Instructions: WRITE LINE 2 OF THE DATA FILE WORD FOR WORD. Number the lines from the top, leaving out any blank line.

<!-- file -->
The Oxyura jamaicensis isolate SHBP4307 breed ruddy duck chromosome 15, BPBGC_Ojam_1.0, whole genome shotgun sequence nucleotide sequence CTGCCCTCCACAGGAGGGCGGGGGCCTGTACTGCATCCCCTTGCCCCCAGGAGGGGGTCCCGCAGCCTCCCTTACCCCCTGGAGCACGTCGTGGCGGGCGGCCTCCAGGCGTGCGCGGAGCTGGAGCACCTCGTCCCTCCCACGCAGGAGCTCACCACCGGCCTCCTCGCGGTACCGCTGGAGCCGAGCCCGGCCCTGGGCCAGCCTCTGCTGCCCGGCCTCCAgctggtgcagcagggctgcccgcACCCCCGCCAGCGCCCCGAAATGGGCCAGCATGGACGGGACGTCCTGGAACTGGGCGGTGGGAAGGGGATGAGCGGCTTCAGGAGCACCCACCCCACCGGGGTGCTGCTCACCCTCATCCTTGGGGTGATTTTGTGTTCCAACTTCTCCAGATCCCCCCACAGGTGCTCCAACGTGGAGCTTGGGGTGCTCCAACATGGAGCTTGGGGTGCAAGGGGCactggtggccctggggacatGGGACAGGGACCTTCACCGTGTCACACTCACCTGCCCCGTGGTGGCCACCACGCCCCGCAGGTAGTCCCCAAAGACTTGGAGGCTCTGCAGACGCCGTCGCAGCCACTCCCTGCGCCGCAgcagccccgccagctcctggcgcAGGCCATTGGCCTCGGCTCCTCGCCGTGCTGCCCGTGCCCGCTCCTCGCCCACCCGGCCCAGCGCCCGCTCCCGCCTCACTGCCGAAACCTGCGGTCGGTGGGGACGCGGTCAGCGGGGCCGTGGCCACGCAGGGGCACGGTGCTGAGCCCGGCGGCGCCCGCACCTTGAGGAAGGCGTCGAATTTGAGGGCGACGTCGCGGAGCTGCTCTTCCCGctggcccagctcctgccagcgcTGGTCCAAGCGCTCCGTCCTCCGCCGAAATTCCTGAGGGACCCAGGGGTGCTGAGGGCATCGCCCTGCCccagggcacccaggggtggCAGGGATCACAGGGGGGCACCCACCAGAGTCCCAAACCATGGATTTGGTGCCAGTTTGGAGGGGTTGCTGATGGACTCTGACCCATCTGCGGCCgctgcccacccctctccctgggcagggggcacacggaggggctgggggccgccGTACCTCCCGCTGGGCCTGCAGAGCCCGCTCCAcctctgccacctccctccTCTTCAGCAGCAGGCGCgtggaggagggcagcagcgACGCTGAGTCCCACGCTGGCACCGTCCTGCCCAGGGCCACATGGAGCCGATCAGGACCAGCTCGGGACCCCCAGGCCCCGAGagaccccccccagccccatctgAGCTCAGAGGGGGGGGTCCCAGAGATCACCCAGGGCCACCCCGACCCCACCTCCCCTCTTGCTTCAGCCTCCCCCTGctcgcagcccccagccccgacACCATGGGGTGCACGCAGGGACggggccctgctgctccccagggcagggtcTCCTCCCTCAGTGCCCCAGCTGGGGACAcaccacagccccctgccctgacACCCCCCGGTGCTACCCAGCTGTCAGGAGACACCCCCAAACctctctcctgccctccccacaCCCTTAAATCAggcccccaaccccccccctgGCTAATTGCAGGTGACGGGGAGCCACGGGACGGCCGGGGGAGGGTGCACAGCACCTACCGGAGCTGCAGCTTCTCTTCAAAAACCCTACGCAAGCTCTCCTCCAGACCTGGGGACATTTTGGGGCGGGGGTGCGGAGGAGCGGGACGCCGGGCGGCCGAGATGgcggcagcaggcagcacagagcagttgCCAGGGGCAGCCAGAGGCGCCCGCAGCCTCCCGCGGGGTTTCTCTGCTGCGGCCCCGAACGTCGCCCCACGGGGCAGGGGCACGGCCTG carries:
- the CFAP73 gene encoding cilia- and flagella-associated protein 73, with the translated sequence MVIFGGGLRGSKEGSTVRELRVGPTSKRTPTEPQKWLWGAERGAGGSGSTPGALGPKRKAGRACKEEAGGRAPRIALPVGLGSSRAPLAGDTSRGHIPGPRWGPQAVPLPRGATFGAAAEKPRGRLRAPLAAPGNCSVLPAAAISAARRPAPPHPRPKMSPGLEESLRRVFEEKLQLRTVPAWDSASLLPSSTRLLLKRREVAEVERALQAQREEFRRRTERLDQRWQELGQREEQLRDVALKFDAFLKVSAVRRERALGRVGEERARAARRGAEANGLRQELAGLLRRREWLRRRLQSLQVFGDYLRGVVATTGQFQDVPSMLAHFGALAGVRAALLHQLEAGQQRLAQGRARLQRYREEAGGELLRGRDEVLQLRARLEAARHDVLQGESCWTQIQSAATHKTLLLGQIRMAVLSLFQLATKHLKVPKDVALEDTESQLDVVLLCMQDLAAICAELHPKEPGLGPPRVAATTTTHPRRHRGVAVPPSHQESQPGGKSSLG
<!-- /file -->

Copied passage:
- the CFAP73 gene encoding cilia- and flagella-associated protein 73, with the translated sequence MVIFGGGLRGSKEGSTVRELRVGPTSKRTPTEPQKWLWGAERGAGGSGSTPGALGPKRKAGRACKEEAGGRAPRIALPVGLGSSRAPLAGDTSRGHIPGPRWGPQAVPLPRGATFGAAAEKPRGRLRAPLAAPGNCSVLPAAAISAARRPAPPHPRPKMSPGLEESLRRVFEEKLQLRTVPAWDSASLLPSSTRLLLKRREVAEVERALQAQREEFRRRTERLDQRWQELGQREEQLRDVALKFDAFLKVSAVRRERALGRVGEERARAARRGAEANGLRQELAGLLRRREWLRRRLQSLQVFGDYLRGVVATTGQFQDVPSMLAHFGALAGVRAALLHQLEAGQQRLAQGRARLQRYREEAGGELLRGRDEVLQLRARLEAARHDVLQGESCWTQIQSAATHKTLLLGQIRMAVLSLFQLATKHLKVPKDVALEDTESQLDVVLLCMQDLAAICAELHPKEPGLGPPRVAATTTTHPRRHRGVAVPPSHQESQPGGKSSLG